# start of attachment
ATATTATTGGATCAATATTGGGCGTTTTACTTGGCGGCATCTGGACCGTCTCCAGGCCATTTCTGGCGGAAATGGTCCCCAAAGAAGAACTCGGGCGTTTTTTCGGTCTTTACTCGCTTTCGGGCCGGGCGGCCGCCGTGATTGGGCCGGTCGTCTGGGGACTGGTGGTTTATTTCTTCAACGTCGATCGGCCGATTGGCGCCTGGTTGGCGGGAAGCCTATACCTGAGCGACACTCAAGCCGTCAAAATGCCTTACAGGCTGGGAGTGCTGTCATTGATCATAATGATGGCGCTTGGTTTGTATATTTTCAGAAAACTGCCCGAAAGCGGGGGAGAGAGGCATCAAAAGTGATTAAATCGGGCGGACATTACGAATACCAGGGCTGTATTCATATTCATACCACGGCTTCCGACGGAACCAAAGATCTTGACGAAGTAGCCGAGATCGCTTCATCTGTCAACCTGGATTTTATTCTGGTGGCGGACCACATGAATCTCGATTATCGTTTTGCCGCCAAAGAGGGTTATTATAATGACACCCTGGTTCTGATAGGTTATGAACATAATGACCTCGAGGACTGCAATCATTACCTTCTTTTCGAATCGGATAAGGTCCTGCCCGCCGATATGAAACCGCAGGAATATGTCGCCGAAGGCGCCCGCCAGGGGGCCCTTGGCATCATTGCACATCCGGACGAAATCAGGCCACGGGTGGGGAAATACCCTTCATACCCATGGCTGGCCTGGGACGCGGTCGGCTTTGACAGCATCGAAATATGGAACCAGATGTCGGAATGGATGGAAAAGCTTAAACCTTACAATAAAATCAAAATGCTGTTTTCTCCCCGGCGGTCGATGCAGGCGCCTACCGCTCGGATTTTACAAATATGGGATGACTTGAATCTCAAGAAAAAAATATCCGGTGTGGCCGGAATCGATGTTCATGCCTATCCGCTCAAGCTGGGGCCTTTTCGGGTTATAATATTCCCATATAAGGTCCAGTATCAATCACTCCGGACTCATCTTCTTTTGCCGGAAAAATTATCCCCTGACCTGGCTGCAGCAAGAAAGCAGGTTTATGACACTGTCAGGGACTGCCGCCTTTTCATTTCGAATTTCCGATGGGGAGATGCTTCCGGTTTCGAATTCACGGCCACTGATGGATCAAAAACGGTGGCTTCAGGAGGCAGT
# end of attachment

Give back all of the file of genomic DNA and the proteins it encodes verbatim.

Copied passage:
ATATTATTGGATCAATATTGGGCGTTTTACTTGGCGGCATCTGGACCGTCTCCAGGCCATTTCTGGCGGAAATGGTCCCCAAAGAAGAACTCGGGCGTTTTTTCGGTCTTTACTCGCTTTCGGGCCGGGCGGCCGCCGTGATTGGGCCGGTCGTCTGGGGACTGGTGGTTTATTTCTTCAACGTCGATCGGCCGATTGGCGCCTGGTTGGCGGGAAGCCTATACCTGAGCGACACTCAAGCCGTCAAAATGCCTTACAGGCTGGGAGTGCTGTCATTGATCATAATGATGGCGCTTGGTTTGTATATTTTCAGAAAACTGCCCGAAAGCGGGGGAGAGAGGCATCAAAAGTGATTAAATCGGGCGGACATTACGAATACCAGGGCTGTATTCATATTCATACCACGGCTTCCGACGGAACCAAAGATCTTGACGAAGTAGCCGAGATCGCTTCATCTGTCAACCTGGATTTTATTCTGGTGGCGGACCACATGAATCTCGATTATCGTTTTGCCGCCAAAGAGGGTTATTATAATGACACCCTGGTTCTGATAGGTTATGAACATAATGACCTCGAGGACTGCAATCATTACCTTCTTTTCGAATCGGATAAGGTCCTGCCCGCCGATATGAAACCGCAGGAATATGTCGCCGAAGGCGCCCGCCAGGGGGCCCTTGGCATCATTGCACATCCGGACGAAATCAGGCCACGGGTGGGGAAATACCCTTCATACCCATGGCTGGCCTGGGACGCGGTCGGCTTTGACAGCATCGAAATATGGAACCAGATGTCGGAATGGATGGAAAAGCTTAAACCTTACAATAAAATCAAAATGCTGTTTTCTCCCCGGCGGTCGATGCAGGCGCCTACCGCTCGGATTTTACAAATATGGGATGACTTGAATCTCAAGAAAAAAATATCCGGTGTGGCCGGAATCGATGTTCATGCCTATCCGCTCAAGCTGGGGCCTTTTCGGGTTATAATATTCCCATATAAGGTCCAGTATCAATCACTCCGGACTCATCTTCTTTTGCCGGAAAAATTATCCCCTGACCTGGCTGCAGCAAGAAAGCAGGTTTATGACACTGTCAGGGACTGCCGCCTTTTCATTTCGAATTTCCGATGGGGAGATGCTTCCGGTTTCGAATTCACGGCCACTGATGGATCAAAAACGGTGGCTTCAGGAGGCAGT